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BobTheGardener


Latest posts by BobTheGardener

Will security lightning / street lighting upset my vegetable plot?

Posted: 16/08/2013 at 18:57

I would be livid if that security light was shining in my garden.  Bad for wildlife (including humans) as well as the fact that any amateur astronomers with a couple of hundred yards will have their hobby ruined.

runner-beans

Posted: 16/08/2013 at 18:48

Many years ago 3 or 4 of my runner bean roots, left in the soil over Winter, sprouted and grew again in the Spring.  They are perennial in their native habitat, but it takes a special set of circumstances for them to survive in the UK.  I think it must have been a mild, dry Winter that year.  It might be possible to lift and store them like dahlias but I doubt the effort would be worth it considering how quickly they grow from seed.

summer/autumn-raspberries

Posted: 15/08/2013 at 23:28

I think they are likely to be what are now called primocanes with a good example being 'Polka'.  They are really an Autumn fruiting variety but by doing as waterbutts suggests and cutting down only the fruited canes, you can get 2 crops per year from the one variety.  There is a short explanation in the first paragraph of the Polka ordering page at the RHS shop:

http://www.rhsplants.co.uk/plants/_/fruit/bush/berries-etc/raspberry-plants/fruit-plants/fruit-and-nuts/cane-fruit/raspberry-polka-pbr/classid.2000011104/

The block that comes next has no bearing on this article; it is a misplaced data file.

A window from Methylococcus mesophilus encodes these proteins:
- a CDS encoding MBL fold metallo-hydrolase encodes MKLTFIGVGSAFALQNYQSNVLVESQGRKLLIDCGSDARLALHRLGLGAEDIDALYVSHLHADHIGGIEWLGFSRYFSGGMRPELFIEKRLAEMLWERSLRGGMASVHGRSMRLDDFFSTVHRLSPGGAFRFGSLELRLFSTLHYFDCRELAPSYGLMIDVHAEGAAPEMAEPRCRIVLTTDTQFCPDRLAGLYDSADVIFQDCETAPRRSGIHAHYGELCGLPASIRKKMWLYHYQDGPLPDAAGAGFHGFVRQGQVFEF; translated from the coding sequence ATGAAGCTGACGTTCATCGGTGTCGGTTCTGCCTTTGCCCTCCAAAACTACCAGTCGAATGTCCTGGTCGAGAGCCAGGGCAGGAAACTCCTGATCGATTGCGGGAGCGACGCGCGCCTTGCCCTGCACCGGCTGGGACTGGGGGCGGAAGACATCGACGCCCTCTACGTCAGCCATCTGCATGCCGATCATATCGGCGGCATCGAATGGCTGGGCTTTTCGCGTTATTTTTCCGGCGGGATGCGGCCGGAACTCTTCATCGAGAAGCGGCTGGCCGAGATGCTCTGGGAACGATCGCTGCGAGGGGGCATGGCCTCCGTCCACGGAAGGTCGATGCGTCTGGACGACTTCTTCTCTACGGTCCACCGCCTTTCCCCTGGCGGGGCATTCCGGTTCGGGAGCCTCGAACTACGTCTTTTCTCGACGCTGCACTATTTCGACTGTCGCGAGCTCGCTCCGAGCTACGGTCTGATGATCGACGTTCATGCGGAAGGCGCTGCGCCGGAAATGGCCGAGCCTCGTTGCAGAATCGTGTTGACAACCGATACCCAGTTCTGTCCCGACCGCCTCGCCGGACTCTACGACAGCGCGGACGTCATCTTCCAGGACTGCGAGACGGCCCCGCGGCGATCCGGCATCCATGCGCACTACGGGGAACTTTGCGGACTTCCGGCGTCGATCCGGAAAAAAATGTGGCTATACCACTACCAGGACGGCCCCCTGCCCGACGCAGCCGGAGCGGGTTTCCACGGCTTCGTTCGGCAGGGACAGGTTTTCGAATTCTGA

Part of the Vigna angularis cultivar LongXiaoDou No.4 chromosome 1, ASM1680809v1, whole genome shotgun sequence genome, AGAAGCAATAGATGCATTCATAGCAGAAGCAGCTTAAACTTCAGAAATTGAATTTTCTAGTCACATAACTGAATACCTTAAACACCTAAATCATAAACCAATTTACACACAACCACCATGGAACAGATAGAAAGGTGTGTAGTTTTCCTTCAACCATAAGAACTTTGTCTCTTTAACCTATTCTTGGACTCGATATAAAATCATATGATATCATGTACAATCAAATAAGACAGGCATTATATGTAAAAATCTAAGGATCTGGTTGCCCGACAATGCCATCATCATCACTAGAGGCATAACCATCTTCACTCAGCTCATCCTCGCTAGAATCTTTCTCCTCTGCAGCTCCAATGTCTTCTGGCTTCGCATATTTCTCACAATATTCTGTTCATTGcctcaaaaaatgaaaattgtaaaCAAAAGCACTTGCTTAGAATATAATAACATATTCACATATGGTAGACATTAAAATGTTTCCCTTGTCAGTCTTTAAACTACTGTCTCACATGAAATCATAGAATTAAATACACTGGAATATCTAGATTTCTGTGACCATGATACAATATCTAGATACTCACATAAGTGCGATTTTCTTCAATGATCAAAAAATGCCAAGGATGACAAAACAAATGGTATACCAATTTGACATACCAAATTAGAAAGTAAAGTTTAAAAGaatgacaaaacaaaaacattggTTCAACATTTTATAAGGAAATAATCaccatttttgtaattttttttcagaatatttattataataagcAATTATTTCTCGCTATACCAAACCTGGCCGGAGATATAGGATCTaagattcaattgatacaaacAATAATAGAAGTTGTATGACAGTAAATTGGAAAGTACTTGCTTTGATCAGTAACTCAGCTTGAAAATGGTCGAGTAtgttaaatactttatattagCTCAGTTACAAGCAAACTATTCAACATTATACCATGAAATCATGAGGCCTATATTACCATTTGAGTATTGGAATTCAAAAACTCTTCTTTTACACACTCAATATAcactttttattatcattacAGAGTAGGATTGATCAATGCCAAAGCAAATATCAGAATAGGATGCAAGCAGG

black-spot

Posted: 15/08/2013 at 20:05

I agree, the best bet is to buy resistant varieties.  I have a lovely 'Peace' but it gets devastated every year, regardless of what I do.  Two resistant varieties planted just feet away are untouched.  As long as the Peace continues to flower it's socks off I'll probably keep it even if it does look unsightly at times.

moss

Posted: 15/08/2013 at 19:06

Hi jonothan, yes - the Japanese love growing this in their gardens.  Just google "how to grow moss" - I got 136 million hits and the top few seemed to have all the information needed.

anyone-know-what-this-is

Posted: 15/08/2013 at 19:01

As an aside armaghgirl, most plants in gardens are poisonous.  Luckily, mammals are generally not stupid enough to eat them (if fact most poisonous plants taste very nasty.)  The younger and less bright mammals (which usually have only two legs) luckily have ears, eyes and can understand language, so can be easily taught not to put such things into their mouths.

mulching-machine

Posted: 15/08/2013 at 18:48

It doesn't matter what make/model, the only way to shred is to have two piles of stuff, one green stuff and one dry stuff.  You need to mix them while shredding, so that about 80% is dry matter and 20% wet.  In other words you need to feed in 4 parts dry matter with one part wet matter.  That is all there is to it.  By following this rule of thumb, I can shred for several hours without blocking my Alko.

cabbage-plants-

Posted: 14/08/2013 at 23:54